How Citi Fixed Its M&A Business

Its tremendous global reach enabled the bank to exploit post-crash trends in private equity megamergers and cross-border deals

Global behemoth Citigroup (C) has taken heat from investors upset over its stagnant share price and colossal span. Its size, many argue, has made for an unwieldy mess, curbing profitability. In terms of shareholder returns, they contend, bigger has not meant better.

Yet there's at least one area where the company's conglomerate structure is working to good effect. In the fiercely competitive mergers-and-acquisitions field, the world's largest bank has emerged from the ongoing M&A boom stronger than ever. Once in the middle of the bulge bracket, it's now neck and neck with leaders Goldman Sachs Group (GS) and Morgan Stanley (MS) in the race for market share. The M&A unit's share of the global market has grown from 18.9% in 2004 to 27.1% as of mid-June, putting it within one point of its rivals, according to researcher Dealogic. Its compound growth rate of 12.8% over the last three years is the fastest of any major investment bank.

Post-crash turnaround

Citi's sprawl has helped its M&A business benefit from globalization. "One reason we have taken as much share as we have is our ability to commit resources and infrastructure to cross-border deals," says Frank Yeary, global head of Citi's M&A business. Yeary says Citi, which has a market cap of $254 billion, also has benefited from its focus on two other important growth markets: larger M&A transactions, and private equity buyouts.

The 43-year-old Yeary has been an investment banker for more than 20 years. He began his career at Lehman Brothers (LEH) but has spent most of his time at Citi, save for a three-year stint as a senior managing director at The Carlyle Group, where he developed connections that have helped him build Citi's business as an adviser to buyout firms.

Yeary says the upturn in Citi's M&A business began in 2004, after a sweeping internal review of its problems. The M&A business was still shaking off the hangover of the 1990s. Many of its star tech and telecom clients, such as WorldCom, were bankrupt. Former telecom banker and analyst Jack Grubman was enmeshed in scandal. And the M&A business had crashed along with the stock market in 2000, leaving Citi and other banks with a sudden need to cut costs and rethink their strategy.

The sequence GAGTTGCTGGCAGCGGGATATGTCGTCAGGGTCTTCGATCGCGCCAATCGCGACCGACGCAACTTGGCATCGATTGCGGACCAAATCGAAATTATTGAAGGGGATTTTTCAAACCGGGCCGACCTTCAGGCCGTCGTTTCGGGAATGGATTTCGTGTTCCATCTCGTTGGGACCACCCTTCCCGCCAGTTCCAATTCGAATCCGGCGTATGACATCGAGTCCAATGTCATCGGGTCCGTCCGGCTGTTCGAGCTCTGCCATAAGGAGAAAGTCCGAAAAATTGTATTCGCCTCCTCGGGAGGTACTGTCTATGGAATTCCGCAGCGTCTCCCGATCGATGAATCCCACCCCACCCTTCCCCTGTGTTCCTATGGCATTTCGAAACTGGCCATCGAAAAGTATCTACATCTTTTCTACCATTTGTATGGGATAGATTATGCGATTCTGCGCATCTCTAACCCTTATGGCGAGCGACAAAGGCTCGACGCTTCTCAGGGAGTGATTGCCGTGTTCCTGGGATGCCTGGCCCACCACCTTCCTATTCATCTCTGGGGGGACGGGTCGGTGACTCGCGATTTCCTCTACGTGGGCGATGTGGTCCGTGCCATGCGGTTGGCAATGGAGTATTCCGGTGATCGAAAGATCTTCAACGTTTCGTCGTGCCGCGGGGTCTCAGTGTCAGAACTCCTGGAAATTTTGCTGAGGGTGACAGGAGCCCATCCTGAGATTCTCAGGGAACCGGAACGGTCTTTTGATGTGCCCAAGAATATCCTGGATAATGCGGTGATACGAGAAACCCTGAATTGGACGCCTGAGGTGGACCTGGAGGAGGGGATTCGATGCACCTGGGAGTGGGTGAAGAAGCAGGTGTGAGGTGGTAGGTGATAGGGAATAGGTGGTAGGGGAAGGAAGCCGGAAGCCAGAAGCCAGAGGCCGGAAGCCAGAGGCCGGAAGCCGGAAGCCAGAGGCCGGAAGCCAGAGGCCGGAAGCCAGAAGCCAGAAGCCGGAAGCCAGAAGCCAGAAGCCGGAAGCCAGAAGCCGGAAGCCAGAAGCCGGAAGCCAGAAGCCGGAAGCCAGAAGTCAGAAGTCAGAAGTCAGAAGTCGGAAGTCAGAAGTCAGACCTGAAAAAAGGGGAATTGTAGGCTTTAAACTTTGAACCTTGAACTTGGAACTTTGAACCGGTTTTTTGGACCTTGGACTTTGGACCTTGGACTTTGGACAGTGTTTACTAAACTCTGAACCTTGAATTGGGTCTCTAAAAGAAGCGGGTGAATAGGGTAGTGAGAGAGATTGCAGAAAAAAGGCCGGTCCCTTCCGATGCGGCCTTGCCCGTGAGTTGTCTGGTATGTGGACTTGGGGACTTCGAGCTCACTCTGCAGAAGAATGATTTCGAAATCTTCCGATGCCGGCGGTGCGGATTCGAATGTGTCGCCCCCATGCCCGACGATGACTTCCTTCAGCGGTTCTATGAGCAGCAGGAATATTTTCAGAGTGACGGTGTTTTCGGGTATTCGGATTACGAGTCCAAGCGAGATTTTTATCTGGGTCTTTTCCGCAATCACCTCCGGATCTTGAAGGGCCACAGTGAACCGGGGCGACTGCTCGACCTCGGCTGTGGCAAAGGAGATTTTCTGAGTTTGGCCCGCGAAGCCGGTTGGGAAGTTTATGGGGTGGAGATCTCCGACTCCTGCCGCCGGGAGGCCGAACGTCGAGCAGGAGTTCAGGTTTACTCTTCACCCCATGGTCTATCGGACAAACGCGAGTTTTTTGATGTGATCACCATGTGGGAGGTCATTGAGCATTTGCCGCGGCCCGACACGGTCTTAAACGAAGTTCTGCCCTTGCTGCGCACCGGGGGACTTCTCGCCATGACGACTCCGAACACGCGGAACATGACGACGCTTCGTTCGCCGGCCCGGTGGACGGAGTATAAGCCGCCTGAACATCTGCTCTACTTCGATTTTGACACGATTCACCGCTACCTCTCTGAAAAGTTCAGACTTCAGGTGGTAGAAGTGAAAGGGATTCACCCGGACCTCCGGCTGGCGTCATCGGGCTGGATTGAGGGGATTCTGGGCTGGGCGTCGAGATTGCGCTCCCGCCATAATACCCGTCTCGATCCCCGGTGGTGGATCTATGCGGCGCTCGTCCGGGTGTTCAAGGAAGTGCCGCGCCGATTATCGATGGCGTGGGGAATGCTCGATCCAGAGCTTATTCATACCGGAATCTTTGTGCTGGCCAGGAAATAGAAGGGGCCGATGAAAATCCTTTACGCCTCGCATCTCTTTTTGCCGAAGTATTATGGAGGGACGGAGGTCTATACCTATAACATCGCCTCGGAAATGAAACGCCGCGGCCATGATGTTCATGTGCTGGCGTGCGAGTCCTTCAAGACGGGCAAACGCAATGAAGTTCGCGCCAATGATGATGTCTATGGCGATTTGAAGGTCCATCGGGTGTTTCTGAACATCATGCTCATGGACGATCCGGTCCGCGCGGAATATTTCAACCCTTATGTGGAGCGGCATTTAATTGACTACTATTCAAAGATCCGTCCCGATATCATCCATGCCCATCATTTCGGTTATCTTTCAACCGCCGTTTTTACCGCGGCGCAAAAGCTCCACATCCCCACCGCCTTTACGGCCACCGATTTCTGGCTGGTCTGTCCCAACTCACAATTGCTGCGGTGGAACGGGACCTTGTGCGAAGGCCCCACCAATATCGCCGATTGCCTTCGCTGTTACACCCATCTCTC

"A few years ago, coming out of the trough of 2002 and the first half of 2003, we took a strong look at our business, at our core strengths," says Yeary, who oversees 150 M&A bankers. His unit is part of the larger investment bank, which includes M&A and debt and equity fund-raising units.

Toe-to-toe with white shoes

Despite the business climate, Yeary and other senior managers saw growth opportunity. Research showed that private equity megamergers and cross-border transactions were entering an extended boom, and Citi's global infrastructure could help exploit each of those trends. As deal sizes soared, banking clients needed access to many markets around the world, since no single market—even one as large as the U.S.—can absorb all the debt generated by a $30 billion or $40 billion deal. Moreover, multinationals doing cross-border deals required local expertise on issues such as currency, taxation, and regulation. "We saw an opportunity to be positioned as an adviser to the world's largest and most important companies on their largest and most important deals," Yeary said. "If you go back five years, that wasn't our traditional market position."